Previously, we introduced the "Kings of the Grasslands", the Mongols and their history. Now we look to the cultural norms and taboos of this largely nomadic and remarkably hospitable people.
When greeting guests or visitors, a Mongol will clasp the visitor's right hand in front of their bosom and say "Ta sai yin bai nu," a warm greeting of 'hello'. After that, it is customary for them to invite the guests into their yurt (a large tent home) for conversation and tea with the family.
Offering Tea: When in a Mongolian nomad's home, the host will begin with the traditional Mongolian etiquette of offering a cup of milk tea. At this time, you should rise and use both hands to receive the cup as it is passed to you, making sure to never use only your left hand, which is very rude in Mongolian culture.
It would be rude to refuse the cup of tea, but you may find that over the course of the time together your host will keep your cup filled and encourage you to keep drinking. Should you find that you have had your fill and do not want any more tea, you can use your spoon to touch the spout of the kettle and the host will understand your meaning. After the tea and rousing conversation, the family will probably treat you to a feast with delicious local fare and often much mutton, the best they have to offer - sure to satisfy any appetite.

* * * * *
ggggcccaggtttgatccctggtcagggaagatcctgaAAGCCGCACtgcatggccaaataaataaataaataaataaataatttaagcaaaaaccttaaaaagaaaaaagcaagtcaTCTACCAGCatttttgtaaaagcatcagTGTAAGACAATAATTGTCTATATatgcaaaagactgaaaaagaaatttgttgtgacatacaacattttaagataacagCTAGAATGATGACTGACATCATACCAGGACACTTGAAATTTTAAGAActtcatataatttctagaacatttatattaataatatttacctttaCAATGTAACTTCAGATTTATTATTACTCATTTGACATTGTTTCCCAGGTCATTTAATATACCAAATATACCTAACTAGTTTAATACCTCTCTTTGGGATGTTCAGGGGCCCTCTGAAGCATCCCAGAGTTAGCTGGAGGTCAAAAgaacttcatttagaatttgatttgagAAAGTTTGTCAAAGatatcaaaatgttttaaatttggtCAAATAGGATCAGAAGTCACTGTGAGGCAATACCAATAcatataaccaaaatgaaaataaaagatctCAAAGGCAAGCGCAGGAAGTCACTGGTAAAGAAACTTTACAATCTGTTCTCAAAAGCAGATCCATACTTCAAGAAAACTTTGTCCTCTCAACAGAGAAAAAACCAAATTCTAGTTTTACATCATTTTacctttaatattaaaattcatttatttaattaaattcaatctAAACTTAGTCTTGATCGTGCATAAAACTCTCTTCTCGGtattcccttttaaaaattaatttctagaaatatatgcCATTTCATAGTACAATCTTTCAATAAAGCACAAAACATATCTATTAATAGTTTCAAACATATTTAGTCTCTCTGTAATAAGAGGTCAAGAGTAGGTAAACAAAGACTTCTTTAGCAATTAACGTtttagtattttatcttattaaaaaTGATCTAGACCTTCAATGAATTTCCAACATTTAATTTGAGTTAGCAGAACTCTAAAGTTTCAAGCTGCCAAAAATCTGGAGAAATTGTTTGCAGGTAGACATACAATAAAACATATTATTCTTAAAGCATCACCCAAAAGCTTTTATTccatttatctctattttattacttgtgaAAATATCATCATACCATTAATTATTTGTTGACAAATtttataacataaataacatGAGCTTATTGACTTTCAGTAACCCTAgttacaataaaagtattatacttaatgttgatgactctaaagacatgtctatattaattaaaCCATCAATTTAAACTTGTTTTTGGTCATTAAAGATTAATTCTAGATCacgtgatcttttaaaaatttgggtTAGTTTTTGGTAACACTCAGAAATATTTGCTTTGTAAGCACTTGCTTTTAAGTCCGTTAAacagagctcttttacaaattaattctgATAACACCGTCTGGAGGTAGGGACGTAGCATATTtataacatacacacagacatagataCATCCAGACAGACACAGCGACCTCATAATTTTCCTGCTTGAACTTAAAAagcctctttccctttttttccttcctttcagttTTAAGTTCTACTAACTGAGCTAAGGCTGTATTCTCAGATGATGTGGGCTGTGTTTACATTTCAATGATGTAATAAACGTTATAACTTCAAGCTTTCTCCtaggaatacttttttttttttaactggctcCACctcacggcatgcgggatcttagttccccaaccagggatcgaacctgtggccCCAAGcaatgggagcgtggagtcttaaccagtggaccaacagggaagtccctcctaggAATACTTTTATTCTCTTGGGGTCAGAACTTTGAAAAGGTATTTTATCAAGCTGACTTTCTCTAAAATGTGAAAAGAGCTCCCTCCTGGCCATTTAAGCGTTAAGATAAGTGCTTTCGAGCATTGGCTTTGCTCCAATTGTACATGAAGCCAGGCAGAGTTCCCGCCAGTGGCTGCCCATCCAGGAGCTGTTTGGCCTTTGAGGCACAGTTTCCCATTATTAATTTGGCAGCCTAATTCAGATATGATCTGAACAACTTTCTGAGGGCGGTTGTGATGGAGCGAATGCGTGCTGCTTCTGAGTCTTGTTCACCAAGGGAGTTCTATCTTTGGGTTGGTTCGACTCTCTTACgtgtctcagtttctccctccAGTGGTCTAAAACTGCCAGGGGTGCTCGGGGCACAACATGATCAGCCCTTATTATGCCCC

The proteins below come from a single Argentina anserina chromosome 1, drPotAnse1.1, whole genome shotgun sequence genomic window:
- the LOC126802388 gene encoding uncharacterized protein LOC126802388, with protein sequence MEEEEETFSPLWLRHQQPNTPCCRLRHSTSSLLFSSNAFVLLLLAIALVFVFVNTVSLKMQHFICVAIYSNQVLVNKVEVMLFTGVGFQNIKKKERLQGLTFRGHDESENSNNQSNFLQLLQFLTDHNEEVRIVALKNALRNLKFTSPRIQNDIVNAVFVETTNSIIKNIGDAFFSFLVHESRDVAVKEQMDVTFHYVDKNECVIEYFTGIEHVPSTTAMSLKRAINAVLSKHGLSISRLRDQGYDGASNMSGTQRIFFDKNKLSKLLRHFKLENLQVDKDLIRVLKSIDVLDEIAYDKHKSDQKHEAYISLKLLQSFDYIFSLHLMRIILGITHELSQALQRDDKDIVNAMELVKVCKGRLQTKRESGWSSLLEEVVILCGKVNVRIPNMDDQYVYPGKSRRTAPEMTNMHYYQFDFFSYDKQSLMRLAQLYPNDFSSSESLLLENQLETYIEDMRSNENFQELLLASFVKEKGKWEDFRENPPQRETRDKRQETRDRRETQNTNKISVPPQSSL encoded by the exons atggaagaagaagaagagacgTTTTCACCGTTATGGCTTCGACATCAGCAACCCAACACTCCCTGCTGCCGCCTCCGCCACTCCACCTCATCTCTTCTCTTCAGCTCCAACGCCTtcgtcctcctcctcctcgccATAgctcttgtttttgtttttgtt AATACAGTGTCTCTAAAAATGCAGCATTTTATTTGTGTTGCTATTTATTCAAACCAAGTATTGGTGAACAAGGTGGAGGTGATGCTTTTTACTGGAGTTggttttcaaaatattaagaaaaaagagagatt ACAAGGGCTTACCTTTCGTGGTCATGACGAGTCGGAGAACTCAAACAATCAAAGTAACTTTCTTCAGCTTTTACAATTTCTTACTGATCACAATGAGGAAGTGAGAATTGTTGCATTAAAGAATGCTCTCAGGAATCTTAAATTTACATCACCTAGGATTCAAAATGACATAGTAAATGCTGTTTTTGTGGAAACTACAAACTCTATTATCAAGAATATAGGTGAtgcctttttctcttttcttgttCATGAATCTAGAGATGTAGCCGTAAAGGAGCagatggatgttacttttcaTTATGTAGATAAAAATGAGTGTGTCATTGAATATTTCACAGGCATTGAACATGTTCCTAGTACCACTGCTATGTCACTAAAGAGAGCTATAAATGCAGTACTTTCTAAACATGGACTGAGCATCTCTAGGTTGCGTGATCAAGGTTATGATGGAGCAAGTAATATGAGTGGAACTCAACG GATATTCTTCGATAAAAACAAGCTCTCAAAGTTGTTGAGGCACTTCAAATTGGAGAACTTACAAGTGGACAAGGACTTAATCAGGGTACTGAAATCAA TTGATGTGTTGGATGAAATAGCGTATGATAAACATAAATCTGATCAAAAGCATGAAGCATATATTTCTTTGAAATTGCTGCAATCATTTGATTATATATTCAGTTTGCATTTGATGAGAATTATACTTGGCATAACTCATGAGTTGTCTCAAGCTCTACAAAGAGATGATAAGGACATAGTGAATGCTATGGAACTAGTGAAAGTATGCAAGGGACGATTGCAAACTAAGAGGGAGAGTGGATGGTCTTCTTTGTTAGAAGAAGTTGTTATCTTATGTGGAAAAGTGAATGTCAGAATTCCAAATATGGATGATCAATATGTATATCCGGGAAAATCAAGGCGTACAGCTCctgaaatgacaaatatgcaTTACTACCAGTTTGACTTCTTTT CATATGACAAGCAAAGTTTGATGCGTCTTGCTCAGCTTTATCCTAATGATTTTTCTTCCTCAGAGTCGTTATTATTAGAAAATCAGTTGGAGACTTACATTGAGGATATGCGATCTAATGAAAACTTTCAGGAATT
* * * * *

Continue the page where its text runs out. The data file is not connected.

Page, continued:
Offering A Toast: Drinking wine and offering toasts are huge parts of hosting in Mongolian culture, because Mongols believe that the wine is one of the most important parts of the meal. Toasts will be used to express their respect and affection for the guests and for each other. Usually they will put the wine in a silver or gold bowl and give to the guest with a white hada. Whether you prefer to drink alcohol or not, you should not refuse the gesture, which would be a sign that you are not sincere in your intentions.
Singing: Mongol culture loves to use song to express ideas, and singing always goes hand-in-hand with toasting. Most often, one person or a group of people will sing one song and then make a toast. After toasting, they will sing again or pass the responsibility to the next part, which makes their dinners raucous and joyful. This tradition of singing songs is carried over from ancient times, which shows just how important hospitality and entertaining are in Mongol culture.
Worshiping: Mongols have a long tradition of Tibetan Buddhism, dating back to the ruling Khans, and the spirits in their pantheon are sometimes worshipped during ritual banquets. In total, Mongols revere seven deities (or sources of power), including Heaven, Earth, Buddha, Ghosts, Mountains, Water, and the Emperor. During these banquets, they will always divide all the mutton into seven parts and offer some to each deity.
Thank you for reading, make sure to check back for our blog on the wedding customs of the Mongols. If you have questions or comments, please email firstname.lastname@example.org.